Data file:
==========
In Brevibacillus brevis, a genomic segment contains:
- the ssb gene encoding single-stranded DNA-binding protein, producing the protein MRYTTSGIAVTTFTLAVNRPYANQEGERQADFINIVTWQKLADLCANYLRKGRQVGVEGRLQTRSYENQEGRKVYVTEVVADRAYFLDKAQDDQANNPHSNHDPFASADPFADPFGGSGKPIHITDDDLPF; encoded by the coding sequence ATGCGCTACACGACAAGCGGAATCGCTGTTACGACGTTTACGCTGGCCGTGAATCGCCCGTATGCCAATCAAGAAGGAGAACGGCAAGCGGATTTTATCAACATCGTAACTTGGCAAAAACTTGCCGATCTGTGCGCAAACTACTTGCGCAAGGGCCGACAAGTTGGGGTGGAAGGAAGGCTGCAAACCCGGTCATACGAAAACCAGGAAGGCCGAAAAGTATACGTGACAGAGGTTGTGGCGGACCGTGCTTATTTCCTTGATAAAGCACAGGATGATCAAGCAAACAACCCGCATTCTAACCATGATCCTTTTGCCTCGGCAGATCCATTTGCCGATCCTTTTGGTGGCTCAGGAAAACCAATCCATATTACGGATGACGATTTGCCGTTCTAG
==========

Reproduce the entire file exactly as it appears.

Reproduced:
In Brevibacillus brevis, a genomic segment contains:
- the ssb gene encoding single-stranded DNA-binding protein, producing the protein MRYTTSGIAVTTFTLAVNRPYANQEGERQADFINIVTWQKLADLCANYLRKGRQVGVEGRLQTRSYENQEGRKVYVTEVVADRAYFLDKAQDDQANNPHSNHDPFASADPFADPFGGSGKPIHITDDDLPF; encoded by the coding sequence ATGCGCTACACGACAAGCGGAATCGCTGTTACGACGTTTACGCTGGCCGTGAATCGCCCGTATGCCAATCAAGAAGGAGAACGGCAAGCGGATTTTATCAACATCGTAACTTGGCAAAAACTTGCCGATCTGTGCGCAAACTACTTGCGCAAGGGCCGACAAGTTGGGGTGGAAGGAAGGCTGCAAACCCGGTCATACGAAAACCAGGAAGGCCGAAAAGTATACGTGACAGAGGTTGTGGCGGACCGTGCTTATTTCCTTGATAAAGCACAGGATGATCAAGCAAACAACCCGCATTCTAACCATGATCCTTTTGCCTCGGCAGATCCATTTGCCGATCCTTTTGGTGGCTCAGGAAAACCAATCCATATTACGGATGACGATTTGCCGTTCTAG